James Monroe

James Monroe

James Monroe

It was a time of so few political battles that people called it the Era of Good Feelings. The years were 1817 to 1825. James Monroe was president of the United States, the nation’s fifth president. The United States was at peace at last after wars with Great Britain, and American politicians had stopped their bitter squabbling.

When Monroe was born, North and South America were ruled or claimed by European countries. By the end of Monroe’s presidency, much of the Americas had been freed of European control. A policy called the Monroe Doctrine declared that the United States would keep it that way.

EARLY LIFE

James Monroe was born in 1758 in Westmoreland County, Virginia. At age 16, in 1774, Monroe entered the College of William and Mary. But after a year, he left college to fight in the American Revolution. In 1779, Monroe returned to Virginia.

ENTERING POLITICS

Monroe worked for Thomas Jefferson, Virginia’s governor. He also studied law with Jefferson. Law and government service inspired young Monroe. He wrote, ‘My plan of life is now fixed.’

Monroe was elected to the Virginia legislature at age 24, in 1782. From 1783 to 1786, he represented Virginia at the Congress of the Confederation, which governed the country then.

In 1786, Monroe married Elizabeth Kortright. They moved to Virginia, and Monroe started a law practice. The couple had two daughters.

IN THE SENATE

Monroe served in the U.S. Senate from 1790 to 1794. At this time, Congress was bitterly divided. A group called Federalists wanted a strong central government. Another group, led by Thomas Jefferson, wanted more limited government. Monroe sided with his old friend Jefferson.

DIPLOMAT AND GOVERNOR

Off and on from 1794 to 1807, Monroe represented the United States in Europe as a diplomat. France and Great Britain were at war. United States policy favored Britain. Monroe, who was the American representative to France, supported the French Revolution. He showed his pro-French feelings too much and was called back to America.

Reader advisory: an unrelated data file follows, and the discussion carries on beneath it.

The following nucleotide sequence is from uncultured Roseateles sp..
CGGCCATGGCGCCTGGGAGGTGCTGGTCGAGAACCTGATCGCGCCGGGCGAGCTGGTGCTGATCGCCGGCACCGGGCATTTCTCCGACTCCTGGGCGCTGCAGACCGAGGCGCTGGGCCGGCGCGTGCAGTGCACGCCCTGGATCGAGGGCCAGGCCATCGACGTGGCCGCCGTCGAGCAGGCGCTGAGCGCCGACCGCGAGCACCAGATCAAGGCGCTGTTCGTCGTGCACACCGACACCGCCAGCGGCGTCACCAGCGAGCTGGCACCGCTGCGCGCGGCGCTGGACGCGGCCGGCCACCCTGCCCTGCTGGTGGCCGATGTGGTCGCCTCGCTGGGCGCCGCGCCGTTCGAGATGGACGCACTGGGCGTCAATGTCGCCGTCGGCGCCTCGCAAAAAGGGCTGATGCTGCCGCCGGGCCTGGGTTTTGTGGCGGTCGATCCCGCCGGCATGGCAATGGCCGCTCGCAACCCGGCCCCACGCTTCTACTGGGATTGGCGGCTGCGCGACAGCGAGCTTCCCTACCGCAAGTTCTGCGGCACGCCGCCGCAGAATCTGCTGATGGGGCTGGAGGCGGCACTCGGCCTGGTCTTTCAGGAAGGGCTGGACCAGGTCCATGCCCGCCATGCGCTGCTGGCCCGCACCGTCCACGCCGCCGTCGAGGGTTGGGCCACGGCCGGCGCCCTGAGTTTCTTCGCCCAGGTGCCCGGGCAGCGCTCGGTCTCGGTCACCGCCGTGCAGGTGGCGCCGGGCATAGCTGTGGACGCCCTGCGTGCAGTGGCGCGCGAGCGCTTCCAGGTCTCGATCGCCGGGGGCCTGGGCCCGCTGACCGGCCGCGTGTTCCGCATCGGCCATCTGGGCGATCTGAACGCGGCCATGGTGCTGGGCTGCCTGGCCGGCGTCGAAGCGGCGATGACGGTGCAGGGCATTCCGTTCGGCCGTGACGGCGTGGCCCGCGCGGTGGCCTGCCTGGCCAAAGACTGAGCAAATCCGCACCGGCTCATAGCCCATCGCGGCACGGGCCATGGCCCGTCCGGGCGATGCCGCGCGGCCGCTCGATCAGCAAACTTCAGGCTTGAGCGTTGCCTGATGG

Monroe served as governor of Virginia from 1799 to 1803. In 1803, President Thomas Jefferson sent Monroe back to France. Monroe helped work out a major land deal, the Louisiana Purchase. By buying the Louisiana Territory from France, the United States more than doubled its size.

GOVERNOR AND SECRETARY OF STATE

Monroe returned to Virginia, where he was again elected governor. In 1811, President James Madison named Monroe his secretary of state. Monroe hoped to prevent war with Britain. The United States had continued to trade with France while Britain and France were at war. Britain attacked American ships in response. The War of 1812 was the result. Toward the end of the war, Monroe served as secretary of war.

PRESIDENT MONROE

American victories in the War of 1812 increased Monroe’s popularity. He easily won the presidential election of 1816. He established a successful partnership with his secretary of state, John Quincy Adams. Monroe won a second term in 1820.

Together, Monroe and Adams hammered out a treaty with Spain that gave Florida to the United States. They prevented Russia from settling the Oregon Territory. Monroe tried to prevent frontier warfare with Native Americans by moving tribes west onto the Great Plains.

The hottest issue dividing the country during Monroe’s presidency was slavery. Monroe favored the return to Africa of blacks who had been seized and brought illegally to America as slaves. He supported settling them in an African colony called Liberia.

THE MONROE DOCTRINE

Monroe announced the Monroe Doctrine in 1823. He warned European powers to keep out of the affairs of the United States and the newly independent countries of South America. He said that America would not allow European interference in American affairs. Nor would it allow new European colonies in the Americas. This doctrine lay at the heart of U.S. foreign policy for many years.

LAST YEARS

Worries about money darkened Monroe’s last years. He died on July 4, 1831, the 55th anniversary of the Declaration of Independence.

 

James Monroe

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